Just north of Indian Taste (on Gudun Road) is - wait for it - a North Korean restaurant. By north, I mean, 100 meters up the road; and by North, I mean, north of the 38th parallel. Jiangnan Arirang offers the unique tastes of the mysterious and always controversial land about which the world truly knows very little. Now, I know you’re probably wondering: what could possibly be on the menu? I can assure you, it’s a lot. (No, no rat burgers.) We were treated to so much good stuff that our group was soon raising the white flag in surrender -- stuffed, and satisfied.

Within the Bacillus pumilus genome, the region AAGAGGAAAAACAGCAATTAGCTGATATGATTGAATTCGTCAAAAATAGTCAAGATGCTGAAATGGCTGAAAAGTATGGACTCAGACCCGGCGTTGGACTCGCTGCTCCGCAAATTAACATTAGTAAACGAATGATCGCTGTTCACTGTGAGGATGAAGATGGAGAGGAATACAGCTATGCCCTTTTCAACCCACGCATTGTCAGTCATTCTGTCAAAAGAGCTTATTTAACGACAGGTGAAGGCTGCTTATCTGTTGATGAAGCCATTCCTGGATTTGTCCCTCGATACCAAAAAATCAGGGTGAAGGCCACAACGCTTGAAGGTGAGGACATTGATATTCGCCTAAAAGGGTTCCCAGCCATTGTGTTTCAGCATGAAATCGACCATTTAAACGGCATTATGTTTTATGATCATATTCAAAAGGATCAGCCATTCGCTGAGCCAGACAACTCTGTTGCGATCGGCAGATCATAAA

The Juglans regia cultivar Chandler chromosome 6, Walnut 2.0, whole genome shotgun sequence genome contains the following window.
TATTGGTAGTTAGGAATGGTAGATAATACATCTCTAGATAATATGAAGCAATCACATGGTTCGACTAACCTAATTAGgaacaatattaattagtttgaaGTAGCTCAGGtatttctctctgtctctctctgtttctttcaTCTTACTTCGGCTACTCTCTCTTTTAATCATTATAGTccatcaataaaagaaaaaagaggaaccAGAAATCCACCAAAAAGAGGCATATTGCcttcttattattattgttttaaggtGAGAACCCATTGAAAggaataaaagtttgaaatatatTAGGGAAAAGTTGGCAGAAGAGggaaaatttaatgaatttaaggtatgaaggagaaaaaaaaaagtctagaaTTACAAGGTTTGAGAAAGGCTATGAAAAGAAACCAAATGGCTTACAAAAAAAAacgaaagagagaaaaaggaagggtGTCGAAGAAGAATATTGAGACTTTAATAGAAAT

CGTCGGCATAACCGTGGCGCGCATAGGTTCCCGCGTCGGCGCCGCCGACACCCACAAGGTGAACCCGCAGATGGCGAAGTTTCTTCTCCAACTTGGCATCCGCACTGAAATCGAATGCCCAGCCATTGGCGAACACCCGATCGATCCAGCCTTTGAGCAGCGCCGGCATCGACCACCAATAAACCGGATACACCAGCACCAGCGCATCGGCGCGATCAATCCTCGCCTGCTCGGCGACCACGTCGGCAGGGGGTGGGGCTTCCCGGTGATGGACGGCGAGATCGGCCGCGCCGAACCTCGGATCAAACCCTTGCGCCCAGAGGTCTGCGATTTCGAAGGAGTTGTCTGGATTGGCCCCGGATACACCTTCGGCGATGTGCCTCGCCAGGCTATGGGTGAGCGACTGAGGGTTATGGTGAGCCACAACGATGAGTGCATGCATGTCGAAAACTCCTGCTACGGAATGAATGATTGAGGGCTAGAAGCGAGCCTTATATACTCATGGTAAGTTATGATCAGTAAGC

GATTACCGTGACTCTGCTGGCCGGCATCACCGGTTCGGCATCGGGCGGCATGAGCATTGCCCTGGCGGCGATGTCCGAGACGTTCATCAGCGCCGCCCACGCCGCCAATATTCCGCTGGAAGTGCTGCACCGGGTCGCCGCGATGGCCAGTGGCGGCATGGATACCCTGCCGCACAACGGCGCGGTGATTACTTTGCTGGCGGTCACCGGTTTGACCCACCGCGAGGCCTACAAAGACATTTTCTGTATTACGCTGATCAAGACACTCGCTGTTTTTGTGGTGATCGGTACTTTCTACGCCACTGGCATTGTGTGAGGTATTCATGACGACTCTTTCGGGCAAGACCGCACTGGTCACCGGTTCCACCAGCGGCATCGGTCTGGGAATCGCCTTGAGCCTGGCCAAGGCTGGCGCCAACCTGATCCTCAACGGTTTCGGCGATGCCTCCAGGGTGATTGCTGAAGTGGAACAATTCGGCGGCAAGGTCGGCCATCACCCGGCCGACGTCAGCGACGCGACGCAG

The meal started off with kimchi朝鲜辣白菜 (25RMB), which was one of the better ones I have had. We sampled their North Korean Dried Fish朝鲜棒鱼干 (30RMB), North Korean Mixed Salad朝鲜缤纷大拌菜 (48RMB) and sour cabbage soup朝鲜开胃酸菜锅仔 (50RMB). The dried fish was a bit on the salty side, but it all came together nicely with a tall Tsingtao Dark Beer青岛黑啤酒 (20RMB). The soup was my personal favorite, and when the temperatures outside are a little colder, it will really hit the spot. The main part of the meal consisted of kimchi pancake韩式泡菜小煎饼 (45RMB), squid rice rolls朝式米鱿鱼 (78RMB), and roasted pork朝式烤五花肉 (58RMB). This was a DIY style salad-wrap consisting of pork, lettuce, onions, garlic, and sauce, to be assembled as you please. Pan-fried pollock煎朝鲜明太鱼 (108RMB) and squid rice rolls朝式米鱿鱼 (78RMB) topped-off our seafood indulgence. We also tried a rare mushroom prepared in two different styles - grilled Matsutake现烤朝鲜松茸 (188RMB) and Arirang Matsutake pot rice阿里郎松茸石锅饭 (98RMB). I was grateful for the chance to try this mushroom. There were no special side effects worth mentioning. Our total bill was 1068RMB. The restaurant’s unique style goes beyond the food, and we were entertained by their all-female band and dancers. This showcase of North Korean entertainment included high-pitched singing, diners dancing with the band, and some contemporary NoKo soft rock. This amusing cabaret runs every day during both lunch and dinner. Waitstaff are all young ladies from North Korean. Performance show every day during lunch and dinner, 30% till Sept.22, 20% till Oct. 6th. Parking is available on the square, menu is on an iPad with pictures, but no English. And another editor Jack says: My ex claims to have invented the word the adjectival form for the noun as in, “While driving, he maintained a firm crotchal grip on his Frappaccino,” or, “I like those trousers, but, don’t you think they’re a bit too crotchal for a wake?” She is immensely proud of the word, as well she should be, and for a time it was her favorite word in the English lexicon, even though it is not yet an accepted part of it. This is irrelevant to our dining experience at Jiangnan Arirang, but I mention it because her second favorite words are and its cognate position. I do not like the word ‘juxtapose,’ by the way, although I had no specifically ill feelings about it until professors of literature began to abuse it, which of course led to undergraduates using it with far too little discretion in pretentious little essays. But this is As I maintained a paracrotchal hold on my linen napkin and let my eyes survey the premises, it was difficult not to wonder whether there was any unintended, subtextual juxtapositionality about our dining experience. The main dining area is as grand as any banquet hall you’re likely to find in any excellent local four-star hotel in any Tier Two city in China, and the corps of uniformed waitstaff made an immediate and lasting impression. With smiles never a lumen less than radiant, and they were unfalteringly pleasant, efficient, and overflowing with the kind of gentle effervescence you find only with stewardesses in Business Class on a JAL. They all hail from North Korea and will return to the fatherland after a four-month tour of duty. If you arrive at the restaurant an hour or so before opening, you might catch them marching single-file from their dormitory to the restaurant – eyes focused downwards. We learned from our host that, while here at least, they are strictly forbidden from establishing any contact with members of the opposite sex, and that in the event any one girl fails to maintain her absolute and uncompromised NoKo-style chastity, the entire cohort will be promptly repatriated and disciplined upon return. Their wages are lower than that of their local-hire peers, which matters little, as they will in the end see little of their modest earnings anyway. They moved with the lightness of goosedown and the grace of ballerinas, and beamed as they delivered dishes to the table. Their flawless skin glowed, cheeks as red as the top of the Juche Tower, teeth as white as the snow atop the peaks of Kwanmobong. The elephant in the room cast eventually it found a voice at our table of six: In famine-prone North Korea, what counts as contemporary cuisine? I believe not one of us knew what to expect, though none was a stranger to Korean cooking. (Mr Miller lived for a time in Seoul, and was our approximation of an expert on the broader culinary genre. For this review, we happily defer to him.) Each of the dishes was delightful, but I was unable to characterize the taste. With some dishes, the combination of vinegars and wines resulted in a not unpleasant but almost metallic taste. And when the word finally leaped from my palate to my front lobes, I realized that there was in fact no position here. What I was tasting wasn’t metallic; just a little irony.